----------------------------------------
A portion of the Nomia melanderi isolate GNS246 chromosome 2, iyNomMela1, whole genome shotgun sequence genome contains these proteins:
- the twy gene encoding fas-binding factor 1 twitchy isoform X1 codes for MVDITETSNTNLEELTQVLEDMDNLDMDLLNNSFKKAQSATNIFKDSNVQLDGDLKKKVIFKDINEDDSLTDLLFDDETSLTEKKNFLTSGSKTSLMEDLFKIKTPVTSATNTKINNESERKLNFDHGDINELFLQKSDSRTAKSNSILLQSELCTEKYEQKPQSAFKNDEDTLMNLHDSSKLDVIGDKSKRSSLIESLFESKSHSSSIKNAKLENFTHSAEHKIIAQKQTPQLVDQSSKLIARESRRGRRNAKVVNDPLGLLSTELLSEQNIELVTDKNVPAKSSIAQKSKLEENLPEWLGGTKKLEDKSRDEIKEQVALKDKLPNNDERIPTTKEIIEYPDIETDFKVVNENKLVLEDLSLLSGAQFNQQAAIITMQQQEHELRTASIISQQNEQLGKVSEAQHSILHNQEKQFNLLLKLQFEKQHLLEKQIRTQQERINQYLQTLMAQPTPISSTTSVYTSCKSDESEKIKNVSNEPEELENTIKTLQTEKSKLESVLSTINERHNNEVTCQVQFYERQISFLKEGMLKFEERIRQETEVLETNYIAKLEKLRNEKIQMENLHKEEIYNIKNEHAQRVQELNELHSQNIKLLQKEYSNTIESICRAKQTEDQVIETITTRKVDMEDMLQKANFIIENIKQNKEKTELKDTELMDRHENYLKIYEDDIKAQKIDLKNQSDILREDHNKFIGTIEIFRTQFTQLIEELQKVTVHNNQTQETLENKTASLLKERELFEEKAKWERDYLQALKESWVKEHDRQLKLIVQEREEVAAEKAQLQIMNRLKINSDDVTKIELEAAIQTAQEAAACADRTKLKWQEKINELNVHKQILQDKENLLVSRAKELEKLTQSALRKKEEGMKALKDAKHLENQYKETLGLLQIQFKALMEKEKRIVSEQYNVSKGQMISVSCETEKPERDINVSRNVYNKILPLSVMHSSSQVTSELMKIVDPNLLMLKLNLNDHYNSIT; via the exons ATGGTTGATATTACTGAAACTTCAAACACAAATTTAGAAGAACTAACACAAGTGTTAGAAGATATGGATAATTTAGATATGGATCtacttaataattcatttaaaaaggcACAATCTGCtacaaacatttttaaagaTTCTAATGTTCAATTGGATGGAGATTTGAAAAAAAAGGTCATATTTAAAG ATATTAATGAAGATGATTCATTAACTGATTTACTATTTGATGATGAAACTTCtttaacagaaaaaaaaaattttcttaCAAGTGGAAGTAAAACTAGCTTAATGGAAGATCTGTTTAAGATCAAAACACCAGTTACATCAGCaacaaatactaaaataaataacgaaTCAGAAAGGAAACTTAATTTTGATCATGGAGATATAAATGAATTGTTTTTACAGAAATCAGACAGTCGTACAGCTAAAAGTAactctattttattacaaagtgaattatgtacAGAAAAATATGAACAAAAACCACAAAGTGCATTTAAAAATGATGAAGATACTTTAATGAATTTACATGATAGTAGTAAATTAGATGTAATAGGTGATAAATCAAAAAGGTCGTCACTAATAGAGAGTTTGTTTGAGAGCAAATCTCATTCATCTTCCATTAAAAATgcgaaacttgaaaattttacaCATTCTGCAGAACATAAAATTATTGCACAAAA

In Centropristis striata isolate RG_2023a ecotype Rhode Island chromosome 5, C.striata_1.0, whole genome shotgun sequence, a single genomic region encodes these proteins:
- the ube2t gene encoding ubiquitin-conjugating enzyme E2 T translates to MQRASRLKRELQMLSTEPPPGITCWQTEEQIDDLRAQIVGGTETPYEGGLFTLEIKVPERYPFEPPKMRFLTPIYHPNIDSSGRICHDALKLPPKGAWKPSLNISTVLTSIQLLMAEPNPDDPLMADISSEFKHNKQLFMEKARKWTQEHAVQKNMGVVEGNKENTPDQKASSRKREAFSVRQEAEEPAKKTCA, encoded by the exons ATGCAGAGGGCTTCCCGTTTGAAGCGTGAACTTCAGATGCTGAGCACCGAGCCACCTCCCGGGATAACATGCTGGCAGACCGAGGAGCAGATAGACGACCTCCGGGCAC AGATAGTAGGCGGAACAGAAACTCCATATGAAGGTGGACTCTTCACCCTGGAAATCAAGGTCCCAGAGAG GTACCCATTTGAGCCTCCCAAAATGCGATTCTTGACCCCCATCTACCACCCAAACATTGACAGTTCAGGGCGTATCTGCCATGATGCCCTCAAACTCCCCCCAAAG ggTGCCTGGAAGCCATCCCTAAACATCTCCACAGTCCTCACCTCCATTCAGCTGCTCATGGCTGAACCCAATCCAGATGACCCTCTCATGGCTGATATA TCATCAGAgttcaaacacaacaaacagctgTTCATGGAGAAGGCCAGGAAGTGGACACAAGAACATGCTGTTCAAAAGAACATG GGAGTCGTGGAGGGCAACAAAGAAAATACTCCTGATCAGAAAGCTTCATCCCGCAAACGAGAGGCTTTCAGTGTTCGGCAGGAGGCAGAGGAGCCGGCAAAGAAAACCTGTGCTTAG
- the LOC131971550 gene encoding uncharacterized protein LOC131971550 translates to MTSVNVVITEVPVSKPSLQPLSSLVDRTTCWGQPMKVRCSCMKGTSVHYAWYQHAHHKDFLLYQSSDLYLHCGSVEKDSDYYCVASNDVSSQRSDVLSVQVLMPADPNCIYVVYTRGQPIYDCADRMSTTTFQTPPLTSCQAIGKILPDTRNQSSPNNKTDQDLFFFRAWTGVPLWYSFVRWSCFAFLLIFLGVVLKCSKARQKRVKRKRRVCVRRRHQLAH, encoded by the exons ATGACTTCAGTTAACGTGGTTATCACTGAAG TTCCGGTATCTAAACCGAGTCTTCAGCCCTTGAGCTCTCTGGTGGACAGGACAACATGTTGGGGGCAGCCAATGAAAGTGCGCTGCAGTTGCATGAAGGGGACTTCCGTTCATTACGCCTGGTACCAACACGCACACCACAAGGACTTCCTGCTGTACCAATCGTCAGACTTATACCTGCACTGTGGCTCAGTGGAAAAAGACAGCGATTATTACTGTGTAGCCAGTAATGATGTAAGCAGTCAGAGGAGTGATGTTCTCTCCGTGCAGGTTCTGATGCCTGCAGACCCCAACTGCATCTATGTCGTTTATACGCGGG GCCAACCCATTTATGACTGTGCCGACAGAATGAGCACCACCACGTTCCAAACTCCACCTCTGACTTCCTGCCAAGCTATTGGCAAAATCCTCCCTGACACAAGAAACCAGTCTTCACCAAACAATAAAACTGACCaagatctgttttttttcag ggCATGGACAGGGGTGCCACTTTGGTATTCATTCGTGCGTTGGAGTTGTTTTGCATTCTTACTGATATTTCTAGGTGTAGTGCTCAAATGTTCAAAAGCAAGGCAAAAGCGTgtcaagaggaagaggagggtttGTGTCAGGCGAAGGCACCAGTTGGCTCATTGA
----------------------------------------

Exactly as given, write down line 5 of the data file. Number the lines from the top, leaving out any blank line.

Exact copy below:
- the LOC131971550 gene encoding uncharacterized protein LOC131971550 translates to MTSVNVVITEVPVSKPSLQPLSSLVDRTTCWGQPMKVRCSCMKGTSVHYAWYQHAHHKDFLLYQSSDLYLHCGSVEKDSDYYCVASNDVSSQRSDVLSVQVLMPADPNCIYVVYTRGQPIYDCADRMSTTTFQTPPLTSCQAIGKILPDTRNQSSPNNKTDQDLFFFRAWTGVPLWYSFVRWSCFAFLLIFLGVVLKCSKARQKRVKRKRRVCVRRRHQLAH, encoded by the exons ATGACTTCAGTTAACGTGGTTATCACTGAAG TTCCGGTATCTAAACCGAGTCTTCAGCCCTTGAGCTCTCTGGTGGACAGGACAACATGTTGGGGGCAGCCAATGAAAGTGCGCTGCAGTTGCATGAAGGGGACTTCCGTTCATTACGCCTGGTACCAACACGCACACCACAAGGACTTCCTGCTGTACCAATCGTCAGACTTATACCTGCACTGTGGCTCAGTGGAAAAAGACAGCGATTATTACTGTGTAGCCAGTAATGATGTAAGCAGTCAGAGGAGTGATGTTCTCTCCGTGCAGGTTCTGATGCCTGCAGACCCCAACTGCATCTATGTCGTTTATACGCGGG GCCAACCCATTTATGACTGTGCCGACAGAATGAGCACCACCACGTTCCAAACTCCACCTCTGACTTCCTGCCAAGCTATTGGCAAAATCCTCCCTGACACAAGAAACCAGTCTTCACCAAACAATAAAACTGACCaagatctgttttttttcag ggCATGGACAGGGGTGCCACTTTGGTATTCATTCGTGCGTTGGAGTTGTTTTGCATTCTTACTGATATTTCTAGGTGTAGTGCTCAAATGTTCAAAAGCAAGGCAAAAGCGTgtcaagaggaagaggagggtttGTGTCAGGCGAAGGCACCAGTTGGCTCATTGA